Originally Posted by Hwgeek
This is exactly why I asked this question regarding current PassMark scores:
Many Pro app refers to this benchmark in their CPU recommendations, for example Solidworks for best ST performance CPU, and now AMD parts are on top.
Found Time machine of the page- look at "Avg. bench %":
Well, Solidworks users should know that Igor's Lab tests Specviewperf on his site (Eisbaer 280mm copper watercooler on all CPUs). Solidworks forum usually recommended the highest clocked lower priced mainstream i7 (in the past decade it was i7-920 for a long time then i7-2600K , i7-3770k, i7-4790k, i7-7700k, i7-8700k, etc.)
Alignex tested the solver here: https://blog.alignex.com/solidworks-...vs-intel-video
(video might have been taken down)
Blurry image still on that page
So how do cores affect your performance? It’s a very simple answer. For most common design tasks inside SOLIDWORKS, the most common CPU configuration (4 cores) is sufficient. There are certain circumstances and use cases when more cores are necessary, including:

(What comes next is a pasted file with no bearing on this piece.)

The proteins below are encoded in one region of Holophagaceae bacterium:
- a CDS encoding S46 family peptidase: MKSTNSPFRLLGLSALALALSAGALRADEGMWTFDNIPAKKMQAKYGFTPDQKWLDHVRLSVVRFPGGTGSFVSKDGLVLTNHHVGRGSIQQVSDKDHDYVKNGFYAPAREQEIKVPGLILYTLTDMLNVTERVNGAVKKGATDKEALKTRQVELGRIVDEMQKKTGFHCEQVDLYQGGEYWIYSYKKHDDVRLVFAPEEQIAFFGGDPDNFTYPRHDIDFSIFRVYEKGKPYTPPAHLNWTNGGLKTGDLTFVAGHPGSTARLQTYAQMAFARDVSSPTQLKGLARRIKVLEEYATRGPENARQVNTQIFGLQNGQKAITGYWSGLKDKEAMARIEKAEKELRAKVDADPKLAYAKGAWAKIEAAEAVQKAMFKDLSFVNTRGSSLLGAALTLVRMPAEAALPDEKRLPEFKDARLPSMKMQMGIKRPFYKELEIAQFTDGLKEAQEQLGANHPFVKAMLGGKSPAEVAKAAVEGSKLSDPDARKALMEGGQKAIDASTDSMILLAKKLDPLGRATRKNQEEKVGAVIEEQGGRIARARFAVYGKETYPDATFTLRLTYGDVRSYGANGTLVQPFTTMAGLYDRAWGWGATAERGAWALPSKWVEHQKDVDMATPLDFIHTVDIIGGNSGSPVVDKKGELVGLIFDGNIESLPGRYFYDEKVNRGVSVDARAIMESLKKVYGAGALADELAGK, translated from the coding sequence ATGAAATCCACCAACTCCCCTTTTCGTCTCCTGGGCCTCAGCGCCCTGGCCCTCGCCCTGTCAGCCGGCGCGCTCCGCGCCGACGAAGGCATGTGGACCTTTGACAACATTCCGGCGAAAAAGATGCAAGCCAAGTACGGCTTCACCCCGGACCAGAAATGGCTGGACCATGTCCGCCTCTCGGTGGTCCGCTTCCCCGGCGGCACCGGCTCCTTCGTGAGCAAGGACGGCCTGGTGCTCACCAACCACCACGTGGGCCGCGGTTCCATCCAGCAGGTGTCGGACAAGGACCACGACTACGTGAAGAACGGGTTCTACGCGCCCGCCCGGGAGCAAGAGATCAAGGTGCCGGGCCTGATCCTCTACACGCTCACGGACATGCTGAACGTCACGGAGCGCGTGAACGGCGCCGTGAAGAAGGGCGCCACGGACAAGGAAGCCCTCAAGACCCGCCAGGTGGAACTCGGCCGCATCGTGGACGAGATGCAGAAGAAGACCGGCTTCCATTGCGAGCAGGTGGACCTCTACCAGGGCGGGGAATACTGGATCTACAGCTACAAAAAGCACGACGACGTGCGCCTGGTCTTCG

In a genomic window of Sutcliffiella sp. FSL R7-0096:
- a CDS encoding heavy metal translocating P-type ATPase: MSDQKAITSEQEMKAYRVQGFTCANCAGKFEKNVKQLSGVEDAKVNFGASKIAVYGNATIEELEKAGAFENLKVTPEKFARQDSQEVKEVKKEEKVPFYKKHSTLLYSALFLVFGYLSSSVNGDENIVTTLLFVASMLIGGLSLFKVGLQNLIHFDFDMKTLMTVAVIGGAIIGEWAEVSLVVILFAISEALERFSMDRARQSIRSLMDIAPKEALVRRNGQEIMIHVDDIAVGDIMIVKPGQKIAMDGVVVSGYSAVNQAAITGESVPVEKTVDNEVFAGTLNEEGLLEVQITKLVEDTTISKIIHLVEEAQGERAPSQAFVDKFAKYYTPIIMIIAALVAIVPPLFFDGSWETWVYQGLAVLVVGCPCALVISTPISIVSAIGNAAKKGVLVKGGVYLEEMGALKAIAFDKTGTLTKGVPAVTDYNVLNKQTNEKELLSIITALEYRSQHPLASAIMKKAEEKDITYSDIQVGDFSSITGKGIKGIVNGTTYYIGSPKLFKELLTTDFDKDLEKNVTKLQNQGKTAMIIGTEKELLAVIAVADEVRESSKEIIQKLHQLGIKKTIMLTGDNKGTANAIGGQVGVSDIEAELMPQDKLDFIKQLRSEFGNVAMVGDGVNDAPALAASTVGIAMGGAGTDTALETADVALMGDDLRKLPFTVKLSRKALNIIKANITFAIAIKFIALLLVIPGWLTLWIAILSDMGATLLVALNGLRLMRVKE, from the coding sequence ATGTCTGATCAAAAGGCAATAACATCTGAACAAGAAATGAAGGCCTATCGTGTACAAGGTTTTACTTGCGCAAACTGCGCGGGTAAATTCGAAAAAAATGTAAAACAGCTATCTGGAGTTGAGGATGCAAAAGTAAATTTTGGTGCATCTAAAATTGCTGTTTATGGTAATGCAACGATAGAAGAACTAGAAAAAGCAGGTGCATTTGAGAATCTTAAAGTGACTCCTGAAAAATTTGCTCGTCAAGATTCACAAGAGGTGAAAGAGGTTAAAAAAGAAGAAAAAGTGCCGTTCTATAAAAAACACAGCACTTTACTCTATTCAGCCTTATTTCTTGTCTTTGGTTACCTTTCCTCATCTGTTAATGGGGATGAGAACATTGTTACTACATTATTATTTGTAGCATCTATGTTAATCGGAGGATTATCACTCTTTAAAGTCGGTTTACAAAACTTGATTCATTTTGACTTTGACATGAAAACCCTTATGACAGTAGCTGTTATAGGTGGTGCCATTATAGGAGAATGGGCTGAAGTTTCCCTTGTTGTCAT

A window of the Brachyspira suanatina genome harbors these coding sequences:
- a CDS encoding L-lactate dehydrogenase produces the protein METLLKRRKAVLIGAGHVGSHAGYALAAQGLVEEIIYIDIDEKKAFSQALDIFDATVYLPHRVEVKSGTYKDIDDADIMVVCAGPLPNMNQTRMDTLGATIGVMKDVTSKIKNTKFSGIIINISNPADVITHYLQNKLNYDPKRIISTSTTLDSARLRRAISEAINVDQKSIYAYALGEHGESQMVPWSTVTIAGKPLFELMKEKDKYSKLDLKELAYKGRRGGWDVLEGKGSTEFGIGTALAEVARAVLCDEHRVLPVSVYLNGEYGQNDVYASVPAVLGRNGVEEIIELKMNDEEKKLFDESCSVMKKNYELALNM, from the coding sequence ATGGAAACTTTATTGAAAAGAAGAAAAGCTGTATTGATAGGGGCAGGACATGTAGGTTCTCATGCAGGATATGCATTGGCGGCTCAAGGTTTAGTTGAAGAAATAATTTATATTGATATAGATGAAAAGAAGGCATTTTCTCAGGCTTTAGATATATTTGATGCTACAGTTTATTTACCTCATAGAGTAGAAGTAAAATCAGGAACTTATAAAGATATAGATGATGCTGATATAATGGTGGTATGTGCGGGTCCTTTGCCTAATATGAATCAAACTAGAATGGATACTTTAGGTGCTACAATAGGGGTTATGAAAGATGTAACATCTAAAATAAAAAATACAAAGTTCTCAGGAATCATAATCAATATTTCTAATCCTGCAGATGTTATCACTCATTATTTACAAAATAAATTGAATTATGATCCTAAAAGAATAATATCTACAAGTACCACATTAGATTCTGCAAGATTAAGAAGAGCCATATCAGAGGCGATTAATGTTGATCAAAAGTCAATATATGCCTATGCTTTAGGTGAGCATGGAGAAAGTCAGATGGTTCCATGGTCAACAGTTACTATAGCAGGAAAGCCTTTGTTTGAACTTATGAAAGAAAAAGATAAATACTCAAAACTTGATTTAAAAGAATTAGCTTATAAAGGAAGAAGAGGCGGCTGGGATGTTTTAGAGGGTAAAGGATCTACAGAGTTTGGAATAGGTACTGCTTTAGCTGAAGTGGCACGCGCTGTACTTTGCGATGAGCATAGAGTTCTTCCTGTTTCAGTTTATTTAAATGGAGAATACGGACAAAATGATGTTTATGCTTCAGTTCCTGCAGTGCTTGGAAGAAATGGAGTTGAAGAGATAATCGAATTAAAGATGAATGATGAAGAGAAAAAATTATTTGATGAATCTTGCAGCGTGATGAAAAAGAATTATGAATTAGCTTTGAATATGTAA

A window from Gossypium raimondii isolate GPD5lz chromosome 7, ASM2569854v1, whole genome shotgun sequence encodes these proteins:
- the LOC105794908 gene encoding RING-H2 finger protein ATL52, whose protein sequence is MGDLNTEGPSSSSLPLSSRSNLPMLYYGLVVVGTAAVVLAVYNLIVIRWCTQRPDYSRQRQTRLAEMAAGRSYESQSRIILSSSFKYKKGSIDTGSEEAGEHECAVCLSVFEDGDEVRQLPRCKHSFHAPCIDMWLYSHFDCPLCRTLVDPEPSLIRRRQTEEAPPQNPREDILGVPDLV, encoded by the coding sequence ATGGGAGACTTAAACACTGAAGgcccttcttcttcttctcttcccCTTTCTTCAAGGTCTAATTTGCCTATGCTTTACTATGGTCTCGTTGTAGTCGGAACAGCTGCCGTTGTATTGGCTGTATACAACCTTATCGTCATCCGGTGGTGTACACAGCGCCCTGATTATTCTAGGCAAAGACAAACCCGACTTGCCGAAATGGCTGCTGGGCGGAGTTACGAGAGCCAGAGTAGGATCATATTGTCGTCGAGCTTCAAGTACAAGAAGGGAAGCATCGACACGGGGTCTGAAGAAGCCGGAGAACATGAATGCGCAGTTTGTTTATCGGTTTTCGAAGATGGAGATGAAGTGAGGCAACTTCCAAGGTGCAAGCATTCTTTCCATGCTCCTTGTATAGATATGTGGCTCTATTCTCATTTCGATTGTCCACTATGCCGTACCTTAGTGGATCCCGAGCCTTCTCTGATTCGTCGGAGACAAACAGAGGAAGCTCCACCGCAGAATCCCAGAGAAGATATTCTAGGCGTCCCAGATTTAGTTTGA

- Non-Linear and Dynamic Simulation
- Flow Simulation
- Advanced Rendering and Animation
See also https://www.pugetsystems.com/labs/ar...rformance-908/
In addition the Solidworks simulation thermal solver is partly serial in nature (due to the nature of it), scaling beyond 6 cores (Amdahl's law goes here) is minimal.
The features we have tested in SOLIDWORKS 2019 fall into one of two categories: those that benefit primarily from clock speed and those which instead scale with core count. File opening, rebuilding, motion study, and some of the simulations (stress and thermal) fell into this category. Rendering is much faster with more cores, though, as were the rest of the flow simulation tests (both normal airflow and conjugate heat transfer airflow models).
If you look at Autodesk Inventor which is DirectX the results are similar when you account for GPU. (
It’s publicly documented that the drawing view computation, FEA meshing and solving, graphical performance, rendering and importing non-CAD data all these tests are actually multi-threaded. Even with MCE enabled, the total combined processing power of both platforms is roughly the same across all cores. Ryzen at 3.4Ghz has 27.2Ghz and if at 3.7Ghz turbo has 29.6Ghz, the 8700k has 28.2Ghz across 6 cores with MCE. Please don’t comment saying this test is pointless because obviously the 8700K will be dominant with its high frequency, it might be obvious to you but it isn’t to everyone.
The best threading is on CATIA as far as I know.
It's not until Zen 2 that AMD had an out of the box IPC advantage that helped them win without clockspeed (Bulldozer architecture doesn't have the IPC even if it had clockspeed).